I lost a very good friend last week, Fulton Walker.  Fulton was a teammate at West Virginia University and later played for the Miami Dolphins and Oakland Raiders.  He set a couple of longstanding Super Bowl records and I‘ve written about him in the past to highlight various aspects of leadership and teamwork. Any significant loss of humanity stirs emotions and thoughts that cause us to reflect.  I’ve reflected on many aspects of Fulton’s personality over the last few days.  His soft and warm personality endeared him to many.  And now, I want to reflect more specifically on the qualities

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Insight From Terry Bowden: Can You Push Your People Too Hard?

The Akron Zips’ football team just had a big upset victory over Marshall University and Head Coach, Terry Bowden gave me all the credit – lol.  After the game, Terry sent me a text, “it was all your talk” and I replied, “I’ll take five percent of the credit.” Well, a couple of weeks ago, I had a fantastic time with one of college football’s great coaches and people, Terry Bowden, head football coach of the Akron’s Zips and a wonderful leader of young men. If you recall, Terry was Bear Bryant Coach of The Year with the Auburn Tigers.  

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The Mere Exposure Effect and Safety: What’s Going On In Your Organization?

Joe’s a new hire and it’s his first day on the job. He just sat through a safety orientation and walks into his work area wearing all of the required PPE.  His sense of awareness within his new work environment also seems to be very high. He looks around and notices a few of his co-workers wearing some of the PPE identified in the orientation, but little more. Seemingly, Joe tries not to think too much about it, and goes on with his training for the day. By the start of his third week, he doesn’t bother with other forms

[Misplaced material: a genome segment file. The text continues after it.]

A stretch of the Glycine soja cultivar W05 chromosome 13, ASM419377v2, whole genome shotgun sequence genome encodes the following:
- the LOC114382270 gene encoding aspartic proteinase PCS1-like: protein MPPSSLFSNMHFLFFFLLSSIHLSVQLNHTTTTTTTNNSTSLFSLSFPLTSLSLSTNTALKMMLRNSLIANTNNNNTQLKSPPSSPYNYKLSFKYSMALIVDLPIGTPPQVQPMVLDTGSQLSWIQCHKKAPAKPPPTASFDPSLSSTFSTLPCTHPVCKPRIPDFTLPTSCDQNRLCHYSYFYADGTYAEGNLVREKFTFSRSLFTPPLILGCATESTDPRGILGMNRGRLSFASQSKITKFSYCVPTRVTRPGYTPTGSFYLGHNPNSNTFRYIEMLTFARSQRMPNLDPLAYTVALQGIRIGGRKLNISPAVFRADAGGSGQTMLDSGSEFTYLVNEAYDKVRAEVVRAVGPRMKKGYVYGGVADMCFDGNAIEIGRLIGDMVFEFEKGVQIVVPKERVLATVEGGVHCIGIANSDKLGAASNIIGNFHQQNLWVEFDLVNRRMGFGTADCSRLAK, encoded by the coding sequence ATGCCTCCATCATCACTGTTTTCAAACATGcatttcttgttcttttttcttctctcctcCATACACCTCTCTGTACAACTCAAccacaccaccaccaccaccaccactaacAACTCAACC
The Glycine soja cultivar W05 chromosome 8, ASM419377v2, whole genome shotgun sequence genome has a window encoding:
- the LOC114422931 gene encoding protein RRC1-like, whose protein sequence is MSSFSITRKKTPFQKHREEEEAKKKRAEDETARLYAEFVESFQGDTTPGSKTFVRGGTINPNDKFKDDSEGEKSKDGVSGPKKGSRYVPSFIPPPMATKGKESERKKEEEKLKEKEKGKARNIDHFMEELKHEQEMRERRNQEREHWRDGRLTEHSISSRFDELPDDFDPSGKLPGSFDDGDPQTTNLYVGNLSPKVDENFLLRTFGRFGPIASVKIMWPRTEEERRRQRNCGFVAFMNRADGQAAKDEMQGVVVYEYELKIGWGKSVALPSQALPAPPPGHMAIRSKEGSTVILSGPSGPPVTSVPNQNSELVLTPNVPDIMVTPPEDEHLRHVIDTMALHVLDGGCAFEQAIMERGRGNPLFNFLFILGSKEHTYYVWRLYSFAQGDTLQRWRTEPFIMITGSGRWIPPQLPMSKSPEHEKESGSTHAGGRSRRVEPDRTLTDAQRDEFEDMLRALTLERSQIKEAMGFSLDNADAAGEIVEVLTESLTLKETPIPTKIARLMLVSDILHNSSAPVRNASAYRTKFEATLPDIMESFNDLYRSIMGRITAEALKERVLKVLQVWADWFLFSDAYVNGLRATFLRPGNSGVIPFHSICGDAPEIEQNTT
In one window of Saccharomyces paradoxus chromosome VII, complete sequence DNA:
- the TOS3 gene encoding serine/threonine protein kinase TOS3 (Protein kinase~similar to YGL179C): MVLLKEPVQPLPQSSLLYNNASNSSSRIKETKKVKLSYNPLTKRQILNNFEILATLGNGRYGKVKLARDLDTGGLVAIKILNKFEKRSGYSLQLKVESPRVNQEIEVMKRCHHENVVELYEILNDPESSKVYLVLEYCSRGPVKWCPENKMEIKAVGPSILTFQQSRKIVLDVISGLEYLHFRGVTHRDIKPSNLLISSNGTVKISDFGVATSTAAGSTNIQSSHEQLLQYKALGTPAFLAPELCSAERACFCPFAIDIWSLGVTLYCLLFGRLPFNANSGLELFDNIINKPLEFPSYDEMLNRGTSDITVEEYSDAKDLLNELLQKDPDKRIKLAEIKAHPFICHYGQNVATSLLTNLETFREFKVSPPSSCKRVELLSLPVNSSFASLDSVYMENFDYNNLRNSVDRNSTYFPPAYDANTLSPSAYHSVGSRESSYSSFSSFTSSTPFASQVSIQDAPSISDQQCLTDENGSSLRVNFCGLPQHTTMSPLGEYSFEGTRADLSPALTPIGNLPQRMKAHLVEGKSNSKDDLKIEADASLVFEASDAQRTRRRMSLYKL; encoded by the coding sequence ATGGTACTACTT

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Take Your Safety Blinders Off

I’ve upped my bicycling game over the last year.  This summer I plan on completing my first one-day, 100 mile trek – on my Trek.  But as some of you have already experienced – breakdowns will happen. Over the last few weeks, I’ve had a couple of broken spokes and chain, and a flat tire.  No fun when you have to walk your bike a few miles.  And I was well prepared on a very good bike.  Through these circumstances, I’ve learned the importance of preparation but I’ve also learned that people step-up to help when you’re down.  People take

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Sleepy, Grumpy, Dumpy, and Your Safety

I’m not sure about you, but when I don’t sleep well, I can be pretty miserable. I’m not much fun to be around and I don’t work well – I can’t sustain my focus. We already know that sleep deprivation among workers is a billion dollar problem across the globe.  But how about the absence of sleep quality for your leaders – what impact does it have on subordinates? Current research suggests that there is a harmful trickle down effect from supervisors to workers, particularly when there is a lack of leader sleep quality.  Some even feel the lack of